06.20.2011

I recently read Virgil Thomson‘s book Music With Words: A Composer’s View, which has as its subject pretty much what you’d expect from the title. I was a little disappointed in the book itself, but he had two passages where he talked about the state of modern composition that I thought were interesting. Here they are:

Symphonic composition, either [in England or America], I have little faith in. And chamber music everywhere is chiefly tolerable today as an experiment in methodology. Writing more solo works for the pianoforte, the organ, the violin, or the cello is looking backward to the masters who by creating for these instruments with so comprehensive a palette actually patented, and exhausted, the gamut of feelings that anybody now living can find urgent in the sound of those instruments. There is still fun to be had with woodwinds maybe, just maybe. And the concert song in English is, I fear, a never-never land from which few invaders bring home booty.

But opera composed in English is still unfinished business, worth working at, and possibly, in view of what has happened since 1930 both in the United Kingdom and with us [in America], possibly alive and certainly wiggling. (page x, in the Preface)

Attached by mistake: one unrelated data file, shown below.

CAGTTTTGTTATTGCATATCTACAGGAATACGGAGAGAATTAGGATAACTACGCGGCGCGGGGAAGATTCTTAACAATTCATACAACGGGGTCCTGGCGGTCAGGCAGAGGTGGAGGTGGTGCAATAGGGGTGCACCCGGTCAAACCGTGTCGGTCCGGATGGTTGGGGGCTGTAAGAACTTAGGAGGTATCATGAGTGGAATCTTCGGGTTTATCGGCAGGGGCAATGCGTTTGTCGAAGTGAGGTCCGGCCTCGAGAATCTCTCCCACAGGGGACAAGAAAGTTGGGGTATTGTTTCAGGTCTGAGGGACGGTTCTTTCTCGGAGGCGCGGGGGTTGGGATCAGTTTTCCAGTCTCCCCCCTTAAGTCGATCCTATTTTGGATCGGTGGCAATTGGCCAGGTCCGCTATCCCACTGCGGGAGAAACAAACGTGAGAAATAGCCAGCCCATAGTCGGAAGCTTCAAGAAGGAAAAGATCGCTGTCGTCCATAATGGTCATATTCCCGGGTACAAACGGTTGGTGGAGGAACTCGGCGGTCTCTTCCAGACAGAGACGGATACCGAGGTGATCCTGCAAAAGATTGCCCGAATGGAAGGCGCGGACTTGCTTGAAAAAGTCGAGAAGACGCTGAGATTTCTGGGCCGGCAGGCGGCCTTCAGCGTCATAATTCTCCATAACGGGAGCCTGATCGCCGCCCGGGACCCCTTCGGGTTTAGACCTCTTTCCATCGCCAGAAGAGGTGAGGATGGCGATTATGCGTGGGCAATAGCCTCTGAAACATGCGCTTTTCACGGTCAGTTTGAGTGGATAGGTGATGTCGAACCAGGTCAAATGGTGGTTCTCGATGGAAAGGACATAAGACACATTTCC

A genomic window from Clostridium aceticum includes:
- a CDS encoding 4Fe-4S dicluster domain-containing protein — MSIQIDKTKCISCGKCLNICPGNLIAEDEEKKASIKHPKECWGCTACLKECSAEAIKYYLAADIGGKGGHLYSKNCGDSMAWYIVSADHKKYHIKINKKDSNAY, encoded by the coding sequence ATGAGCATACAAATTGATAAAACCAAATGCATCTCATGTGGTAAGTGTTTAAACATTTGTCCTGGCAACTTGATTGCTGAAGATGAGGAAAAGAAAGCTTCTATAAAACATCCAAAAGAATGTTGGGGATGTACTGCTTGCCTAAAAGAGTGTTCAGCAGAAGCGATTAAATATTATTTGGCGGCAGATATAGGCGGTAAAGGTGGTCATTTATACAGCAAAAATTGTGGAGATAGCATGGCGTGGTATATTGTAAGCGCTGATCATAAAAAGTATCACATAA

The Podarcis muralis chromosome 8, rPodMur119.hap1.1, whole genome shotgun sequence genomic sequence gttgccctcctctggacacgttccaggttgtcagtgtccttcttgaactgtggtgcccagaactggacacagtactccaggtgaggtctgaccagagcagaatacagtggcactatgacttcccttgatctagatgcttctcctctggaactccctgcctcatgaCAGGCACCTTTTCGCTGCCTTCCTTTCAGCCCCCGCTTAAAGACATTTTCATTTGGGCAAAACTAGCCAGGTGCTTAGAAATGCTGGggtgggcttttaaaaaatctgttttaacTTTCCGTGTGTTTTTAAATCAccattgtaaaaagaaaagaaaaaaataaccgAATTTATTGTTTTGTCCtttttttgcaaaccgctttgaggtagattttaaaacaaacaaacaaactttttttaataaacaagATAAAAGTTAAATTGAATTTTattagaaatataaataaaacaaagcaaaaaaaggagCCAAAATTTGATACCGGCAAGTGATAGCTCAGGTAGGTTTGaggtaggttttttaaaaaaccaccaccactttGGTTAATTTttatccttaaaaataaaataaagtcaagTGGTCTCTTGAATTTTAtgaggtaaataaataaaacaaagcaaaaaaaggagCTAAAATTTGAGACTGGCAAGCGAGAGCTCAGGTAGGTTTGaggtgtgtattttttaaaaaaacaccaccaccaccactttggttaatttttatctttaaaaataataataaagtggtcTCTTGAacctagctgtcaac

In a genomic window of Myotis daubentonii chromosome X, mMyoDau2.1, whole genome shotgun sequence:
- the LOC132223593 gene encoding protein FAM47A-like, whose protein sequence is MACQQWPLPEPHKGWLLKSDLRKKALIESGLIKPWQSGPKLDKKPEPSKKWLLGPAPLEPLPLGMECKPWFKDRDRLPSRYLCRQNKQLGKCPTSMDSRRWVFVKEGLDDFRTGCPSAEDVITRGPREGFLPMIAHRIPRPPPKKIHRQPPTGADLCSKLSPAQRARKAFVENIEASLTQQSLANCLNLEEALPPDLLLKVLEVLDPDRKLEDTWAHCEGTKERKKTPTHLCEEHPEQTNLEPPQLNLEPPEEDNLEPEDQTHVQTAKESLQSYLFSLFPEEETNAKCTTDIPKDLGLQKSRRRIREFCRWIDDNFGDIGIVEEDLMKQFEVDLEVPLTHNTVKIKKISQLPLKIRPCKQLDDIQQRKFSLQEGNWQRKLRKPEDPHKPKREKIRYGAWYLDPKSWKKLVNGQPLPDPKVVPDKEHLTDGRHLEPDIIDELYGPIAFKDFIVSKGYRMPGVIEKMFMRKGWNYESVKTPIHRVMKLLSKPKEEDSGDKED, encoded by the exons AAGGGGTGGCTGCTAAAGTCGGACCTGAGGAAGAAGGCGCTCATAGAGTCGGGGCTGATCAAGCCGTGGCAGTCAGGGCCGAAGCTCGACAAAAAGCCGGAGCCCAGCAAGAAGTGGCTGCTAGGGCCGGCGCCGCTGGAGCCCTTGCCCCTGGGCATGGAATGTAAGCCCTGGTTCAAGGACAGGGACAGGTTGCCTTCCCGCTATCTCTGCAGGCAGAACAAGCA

Choral writing goes on busily everywhere with great expertness, with the best intentions, and with enough good musical ideas to keep the choirs a part of the modern-music establishment. Opera writing too goes on apace, though with little sympathy, I must say, from the great houses anywhere except in France, and occasionally in England. But opera is all the same the musical domain where music’s life is least nearly extinct. Symphonic composition? Dead as a doornail. Important piano works? Yes, there are many. Chamber music has still some life in it too, though not much liberty. Musical fun and games, let’s face it, are today in the musical theater. And I don’t mean the theater of dancing, where audiences avid for bodies pay little attention to sound. I mean the singing stage, both popular and classical. In both these domains activity is constant. Should miracles begin to happen there none need be surprised. And not just one miracle but a chain of them, a going-on phenomenon of the kind that happens somewhere in music about every half-century with seemingly no preparation, no reason for it, and no promise in it save for the fact that it does keep going on.

That I should like to see; and indeed I may see it, since it is almost the only door in classical music still ajar. (page 25)

Thomson wrote the book in 1989 (and thus did not live to see the miracles he wrote of, since he died later that year). Now, 22 years later, what do you think? Do you agree with his thoughts on the various genres alive and lifeless in classical music? Were they true at the time? Are they true now? I’ll share my thoughts in a future post, but first I want to hear yours!

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